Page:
By Their Fruits We Will Know Them

10/24/2014 12:11

"You can easily judge the character of a person by how they treat those who can do nothing for them. (This quote has been attributed to many people.)

We can easily judge the character of a person by how they treat the living divinity residing in the soul. What kind of person would oppose the goodness that comprises your inner life? By answering that question you already know how easily it is to determine the character of others. The next question to answer is what kind of person welcomes the divine qualities of your soul? The answer to that question also reveals how easy it is to judge the character of a person by how they relate to the inward deity. We all have various degrees of spiritual fruitfulness living in us and we know the character of others by whether they contribute or take away from that good fruit. Very simply, a person who welcomes a smile and all the positive energy that comes with it is quite different in character from someone who seems to always take that joyful smile away. That is also the same for the spirit of peace. We would hope that people are hospitable to the qualities of a peacemaker but some people tend to incite hostile attitudes. From that, it's very easy to distinguish the nature of the person by how they relate to that tranquility of inner life. Also, some issues seem to center around the sanctity of life. Within that issue we can decipher the ones who purposely attack the right of others to exist and those making a sincere effort to share a passionate desire to instill a respect for life. When there is praise for shining a light on the divine worth permeating humanity then we know we are in the presence of a person with a noble character full of honorable intentions. But, when someone attempts to belittle others to blind them to their divine worth then we know the character of that person is dastardly. If I were to sum this up, I would simply say one type of person will relate well to the positive energy flowing through what you say and do. In contrast, another type of person makes ill-intended efforts to induce negative energy in your attitudes and behaviors. By their fruits we know how they relate to the divinity of the soul.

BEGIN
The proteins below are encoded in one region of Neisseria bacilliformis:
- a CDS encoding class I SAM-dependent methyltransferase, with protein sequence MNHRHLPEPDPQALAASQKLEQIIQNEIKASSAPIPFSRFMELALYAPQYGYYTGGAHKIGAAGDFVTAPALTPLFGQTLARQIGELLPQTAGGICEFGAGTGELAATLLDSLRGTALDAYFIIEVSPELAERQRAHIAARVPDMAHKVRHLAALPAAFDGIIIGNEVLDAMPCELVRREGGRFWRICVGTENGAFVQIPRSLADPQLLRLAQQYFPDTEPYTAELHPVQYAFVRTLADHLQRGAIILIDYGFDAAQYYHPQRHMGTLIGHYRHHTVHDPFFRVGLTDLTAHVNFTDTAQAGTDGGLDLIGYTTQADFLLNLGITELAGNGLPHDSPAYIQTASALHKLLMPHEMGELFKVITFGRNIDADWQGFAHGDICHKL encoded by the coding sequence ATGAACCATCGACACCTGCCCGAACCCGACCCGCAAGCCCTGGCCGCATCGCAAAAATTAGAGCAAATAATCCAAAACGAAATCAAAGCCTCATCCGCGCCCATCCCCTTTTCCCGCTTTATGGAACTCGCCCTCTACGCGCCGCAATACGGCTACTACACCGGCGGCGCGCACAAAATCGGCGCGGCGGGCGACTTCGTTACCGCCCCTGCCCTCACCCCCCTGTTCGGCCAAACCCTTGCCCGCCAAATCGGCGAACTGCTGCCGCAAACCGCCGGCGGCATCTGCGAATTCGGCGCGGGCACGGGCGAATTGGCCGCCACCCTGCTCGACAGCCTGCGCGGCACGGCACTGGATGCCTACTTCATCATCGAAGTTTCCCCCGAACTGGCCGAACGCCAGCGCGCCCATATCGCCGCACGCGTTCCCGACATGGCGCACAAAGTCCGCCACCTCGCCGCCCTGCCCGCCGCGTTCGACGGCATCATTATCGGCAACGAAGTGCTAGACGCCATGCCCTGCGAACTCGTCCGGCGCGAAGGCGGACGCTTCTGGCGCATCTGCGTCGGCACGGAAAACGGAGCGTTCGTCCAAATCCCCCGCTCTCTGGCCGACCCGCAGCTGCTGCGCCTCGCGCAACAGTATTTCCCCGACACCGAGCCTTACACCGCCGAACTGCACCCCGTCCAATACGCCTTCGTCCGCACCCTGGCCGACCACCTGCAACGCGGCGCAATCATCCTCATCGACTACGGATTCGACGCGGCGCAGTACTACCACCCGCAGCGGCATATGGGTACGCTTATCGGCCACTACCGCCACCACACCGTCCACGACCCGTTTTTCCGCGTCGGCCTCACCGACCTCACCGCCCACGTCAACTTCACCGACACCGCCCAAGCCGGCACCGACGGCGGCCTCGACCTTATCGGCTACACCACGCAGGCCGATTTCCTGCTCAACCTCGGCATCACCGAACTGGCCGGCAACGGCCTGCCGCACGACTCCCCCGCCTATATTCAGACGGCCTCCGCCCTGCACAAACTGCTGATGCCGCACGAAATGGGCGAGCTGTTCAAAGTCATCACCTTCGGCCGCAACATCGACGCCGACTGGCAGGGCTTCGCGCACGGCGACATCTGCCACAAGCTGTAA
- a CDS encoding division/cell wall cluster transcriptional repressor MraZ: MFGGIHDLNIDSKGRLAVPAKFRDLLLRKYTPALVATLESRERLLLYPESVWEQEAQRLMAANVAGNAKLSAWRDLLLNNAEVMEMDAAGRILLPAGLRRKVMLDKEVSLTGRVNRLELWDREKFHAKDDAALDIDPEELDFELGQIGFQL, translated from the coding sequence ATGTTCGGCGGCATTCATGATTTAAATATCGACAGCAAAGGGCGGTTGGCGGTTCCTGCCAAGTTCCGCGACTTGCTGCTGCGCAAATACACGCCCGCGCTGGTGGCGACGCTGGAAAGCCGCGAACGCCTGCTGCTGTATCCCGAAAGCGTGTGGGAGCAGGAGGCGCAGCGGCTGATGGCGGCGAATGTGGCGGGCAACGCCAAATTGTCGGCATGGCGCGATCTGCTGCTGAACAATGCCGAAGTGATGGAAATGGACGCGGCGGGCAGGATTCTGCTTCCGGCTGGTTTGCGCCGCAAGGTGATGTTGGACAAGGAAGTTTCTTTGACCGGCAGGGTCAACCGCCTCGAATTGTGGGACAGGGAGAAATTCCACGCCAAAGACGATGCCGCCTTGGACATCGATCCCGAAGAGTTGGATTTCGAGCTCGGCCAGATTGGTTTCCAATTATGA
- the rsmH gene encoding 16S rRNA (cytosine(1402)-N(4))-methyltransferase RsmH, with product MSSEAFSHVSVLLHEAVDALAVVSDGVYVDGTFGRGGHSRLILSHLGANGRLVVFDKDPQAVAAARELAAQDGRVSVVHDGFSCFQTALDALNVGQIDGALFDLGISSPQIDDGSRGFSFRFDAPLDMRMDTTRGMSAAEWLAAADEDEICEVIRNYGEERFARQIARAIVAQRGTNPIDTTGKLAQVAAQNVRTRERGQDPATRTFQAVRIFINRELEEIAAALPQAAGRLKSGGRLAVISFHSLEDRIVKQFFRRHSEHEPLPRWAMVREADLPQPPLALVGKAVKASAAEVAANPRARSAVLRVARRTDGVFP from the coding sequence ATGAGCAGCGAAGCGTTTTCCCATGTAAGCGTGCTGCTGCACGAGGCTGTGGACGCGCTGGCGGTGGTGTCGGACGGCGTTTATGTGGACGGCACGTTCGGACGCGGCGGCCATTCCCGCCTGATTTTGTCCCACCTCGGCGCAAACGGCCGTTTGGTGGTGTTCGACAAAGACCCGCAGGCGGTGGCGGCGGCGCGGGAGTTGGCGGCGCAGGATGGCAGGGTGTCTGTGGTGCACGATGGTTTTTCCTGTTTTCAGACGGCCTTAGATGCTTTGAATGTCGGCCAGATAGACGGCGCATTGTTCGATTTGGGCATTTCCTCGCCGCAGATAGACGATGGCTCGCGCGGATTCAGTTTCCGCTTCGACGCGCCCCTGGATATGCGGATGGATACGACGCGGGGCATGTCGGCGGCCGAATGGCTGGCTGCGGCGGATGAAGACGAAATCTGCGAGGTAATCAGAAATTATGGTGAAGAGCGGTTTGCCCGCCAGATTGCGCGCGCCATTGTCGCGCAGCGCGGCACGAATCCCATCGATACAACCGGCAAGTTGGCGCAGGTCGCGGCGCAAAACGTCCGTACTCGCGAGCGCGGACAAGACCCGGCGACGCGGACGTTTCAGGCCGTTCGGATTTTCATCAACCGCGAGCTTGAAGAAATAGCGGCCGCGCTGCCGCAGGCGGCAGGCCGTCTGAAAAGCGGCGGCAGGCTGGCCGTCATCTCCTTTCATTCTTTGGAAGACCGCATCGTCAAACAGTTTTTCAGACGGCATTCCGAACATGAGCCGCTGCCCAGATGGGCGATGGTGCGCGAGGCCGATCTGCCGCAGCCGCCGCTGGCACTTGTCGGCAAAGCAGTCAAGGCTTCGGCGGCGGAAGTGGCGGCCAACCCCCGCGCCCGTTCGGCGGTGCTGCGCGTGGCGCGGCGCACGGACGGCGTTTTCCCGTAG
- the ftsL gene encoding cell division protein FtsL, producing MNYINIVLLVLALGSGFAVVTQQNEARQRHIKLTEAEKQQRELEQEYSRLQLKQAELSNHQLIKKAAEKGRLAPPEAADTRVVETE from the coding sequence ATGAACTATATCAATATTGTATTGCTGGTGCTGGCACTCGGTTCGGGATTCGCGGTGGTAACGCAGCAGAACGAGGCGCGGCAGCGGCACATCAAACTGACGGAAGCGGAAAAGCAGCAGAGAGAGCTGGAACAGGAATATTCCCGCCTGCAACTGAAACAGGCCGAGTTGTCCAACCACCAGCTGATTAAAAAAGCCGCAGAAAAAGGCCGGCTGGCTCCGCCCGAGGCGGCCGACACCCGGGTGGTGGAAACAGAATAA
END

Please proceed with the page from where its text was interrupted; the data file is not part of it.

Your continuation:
We can easily judge the character of a person by how they treat the softness of the spiritual fruit. The relationship a person, or group of people, has to the fruitfulness of our inner life says a lot about their character. If someone does not allow love to blossom in their own spirit then how could we expect them to relate to the spirit of love in others? Definitely, the character of a person becomes very visible in the light of the spiritual fruit. A disrespectful attitude to the qualities of kindness and goodwill would make a person respond to charitable establishments and philanthropists with cruel attitudes full of ill-intentions. Likewise, it is all too common the knowledge we have of violence, aggression, and harshness of those having no regard for the traits giving people the spirit of peace, meekness, and gentleness. We usually use terms such as "tyrants," "instigators," or "terrorists," to describe the character of people who oppose the serenity existing in the community and inner life of others. Furthermore, what kind of person would want others to be full of sadness, pessimism, despair, and evilness? We would immediately say the character of that person is dishonorable and it would be someone we would want to disassociate ourselves from. Even then, when people do not allow the good fruit of joy, goodness, and faith to live within their own soul then they are disseminating an ominous, dark, and pessimistic mood into their environment. Moreover, fatalities, out of control behaviors, and reckless impulsiveness comes about from situations that cause us to lose our desire to persevere in life, to berate the value of patience, or to mock self-control. But, if a person is hostile to the spirit of patience, self-control, and perseverance in others then they are contributing to the abrupt destruction of people within the community. The character of that person would be known in undesirable or unfruitful terms. However, the character of a spiritually fruitful person is full of kindness, goodwill, meekness, gentleness, joy, goodness, patience, self-control, love, peace, faith, and perseverance. By their fruits we know their attitudes towards the fruitfulness of inner life.